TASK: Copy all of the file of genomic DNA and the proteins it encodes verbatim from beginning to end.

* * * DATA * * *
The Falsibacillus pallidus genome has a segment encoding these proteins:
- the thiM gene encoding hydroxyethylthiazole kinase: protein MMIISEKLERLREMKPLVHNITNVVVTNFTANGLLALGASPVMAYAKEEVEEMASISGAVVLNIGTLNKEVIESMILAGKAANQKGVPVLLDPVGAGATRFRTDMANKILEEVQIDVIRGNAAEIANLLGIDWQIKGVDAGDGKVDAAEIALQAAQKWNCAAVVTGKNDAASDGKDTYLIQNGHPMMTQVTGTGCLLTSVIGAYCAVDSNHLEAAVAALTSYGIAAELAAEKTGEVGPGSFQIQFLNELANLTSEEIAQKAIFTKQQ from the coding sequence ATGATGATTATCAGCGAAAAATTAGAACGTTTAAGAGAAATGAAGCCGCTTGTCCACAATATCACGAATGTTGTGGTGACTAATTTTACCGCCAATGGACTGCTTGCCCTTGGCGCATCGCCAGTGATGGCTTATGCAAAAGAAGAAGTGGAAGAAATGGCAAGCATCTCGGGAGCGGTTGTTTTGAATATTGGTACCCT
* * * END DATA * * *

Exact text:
The Falsibacillus pallidus genome has a segment encoding these proteins:
- the thiM gene encoding hydroxyethylthiazole kinase: protein MMIISEKLERLREMKPLVHNITNVVVTNFTANGLLALGASPVMAYAKEEVEEMASISGAVVLNIGTLNKEVIESMILAGKAANQKGVPVLLDPVGAGATRFRTDMANKILEEVQIDVIRGNAAEIANLLGIDWQIKGVDAGDGKVDAAEIALQAAQKWNCAAVVTGKNDAASDGKDTYLIQNGHPMMTQVTGTGCLLTSVIGAYCAVDSNHLEAAVAALTSYGIAAELAAEKTGEVGPGSFQIQFLNELANLTSEEIAQKAIFTKQQ from the coding sequence ATGATGATTATCAGCGAAAAATTAGAACGTTTAAGAGAAATGAAGCCGCTTGTCCACAATATCACGAATGTTGTGGTGACTAATTTTACCGCCAATGGACTGCTTGCCCTTGGCGCATCGCCAGTGATGGCTTATGCAAAAGAAGAAGTGGAAGAAATGGCAAGCATCTCGGGAGCGGTTGTTTTGAATATTGGTACCCT